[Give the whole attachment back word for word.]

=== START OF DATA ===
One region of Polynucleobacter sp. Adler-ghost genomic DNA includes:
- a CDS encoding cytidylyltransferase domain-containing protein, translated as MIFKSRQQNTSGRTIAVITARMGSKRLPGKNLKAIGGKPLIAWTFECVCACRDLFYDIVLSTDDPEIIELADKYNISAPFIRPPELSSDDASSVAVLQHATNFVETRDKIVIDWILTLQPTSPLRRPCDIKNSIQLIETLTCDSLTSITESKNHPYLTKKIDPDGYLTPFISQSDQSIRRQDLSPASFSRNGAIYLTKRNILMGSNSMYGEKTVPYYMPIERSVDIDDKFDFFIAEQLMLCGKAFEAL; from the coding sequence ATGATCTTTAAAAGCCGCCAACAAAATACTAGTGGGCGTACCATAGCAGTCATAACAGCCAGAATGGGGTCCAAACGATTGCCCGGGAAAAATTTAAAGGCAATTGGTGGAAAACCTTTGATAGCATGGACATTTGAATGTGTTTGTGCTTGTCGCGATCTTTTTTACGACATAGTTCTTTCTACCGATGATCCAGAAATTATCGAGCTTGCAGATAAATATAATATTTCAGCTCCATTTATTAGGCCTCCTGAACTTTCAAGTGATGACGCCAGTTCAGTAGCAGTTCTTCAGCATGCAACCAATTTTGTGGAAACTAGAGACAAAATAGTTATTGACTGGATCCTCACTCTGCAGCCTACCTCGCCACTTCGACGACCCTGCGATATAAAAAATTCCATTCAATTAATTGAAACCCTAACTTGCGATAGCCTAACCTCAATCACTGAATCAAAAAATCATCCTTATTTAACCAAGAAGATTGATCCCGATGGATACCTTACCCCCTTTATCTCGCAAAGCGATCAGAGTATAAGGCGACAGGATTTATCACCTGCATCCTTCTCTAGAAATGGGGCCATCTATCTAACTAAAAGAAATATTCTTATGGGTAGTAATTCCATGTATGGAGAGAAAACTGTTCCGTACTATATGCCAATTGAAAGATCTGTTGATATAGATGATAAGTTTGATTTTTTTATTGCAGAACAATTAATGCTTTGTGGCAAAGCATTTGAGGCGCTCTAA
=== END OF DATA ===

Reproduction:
One region of Polynucleobacter sp. Adler-ghost genomic DNA includes:
- a CDS encoding cytidylyltransferase domain-containing protein, translated as MIFKSRQQNTSGRTIAVITARMGSKRLPGKNLKAIGGKPLIAWTFECVCACRDLFYDIVLSTDDPEIIELADKYNISAPFIRPPELSSDDASSVAVLQHATNFVETRDKIVIDWILTLQPTSPLRRPCDIKNSIQLIETLTCDSLTSITESKNHPYLTKKIDPDGYLTPFISQSDQSIRRQDLSPASFSRNGAIYLTKRNILMGSNSMYGEKTVPYYMPIERSVDIDDKFDFFIAEQLMLCGKAFEAL; from the coding sequence ATGATCTTTAAAAGCCGCCAACAAAATACTAGTGGGCGTACCATAGCAGTCATAACAGCCAGAATGGGGTCCAAACGATTGCCCGGGAAAAATTTAAAGGCAATTGGTGGAAAACCTTTGATAGCATGGACATTTGAATGTGTTTGTGCTTGTCGCGATCTTTTTTACGACATAGTTCTTTCTACCGATGATCCAGAAATTATCGAGCTTGCAGATAAATATAATATTTCAGCTCCATTTATTAGGCCTCCTGAACTTTCAAGTGATGACGCCAGTTCAGTAGCAGTTCTTCAGCATGCAACCAATTTTGTGGAAACTAGAGACAAAATAGTTATTGACTGGATCCTCACTCTGCAGCCTACCTCGCCACTTCGACGACCCTGCGATATAAAAAATTCCATTCAATTAATTGAAACCCTAACTTGCGATAGCCTAACCTCAATCACTGAATCAAAAAATCATCCTTATTTAACCAAGAAGATTGATCCCGATGGATACCTTACCCCCTTTATCTCGCAAAGCGATCAGAGTATAAGGCGACAGGATTTATCACCTGCATCCTTCTCTAGAAATGGGGCCATCTATCTAACTAAAAGAAATATTCTTATGGGTAGTAATTCCATGTATGGAGAGAAAACTGTTCCGTACTATATGCCAATTGAAAGATCTGTTGATATAGATGATAAGTTTGATTTTTTTATTGCAGAACAATTAATGCTTTGTGGCAAAGCATTTGAGGCGCTCTAA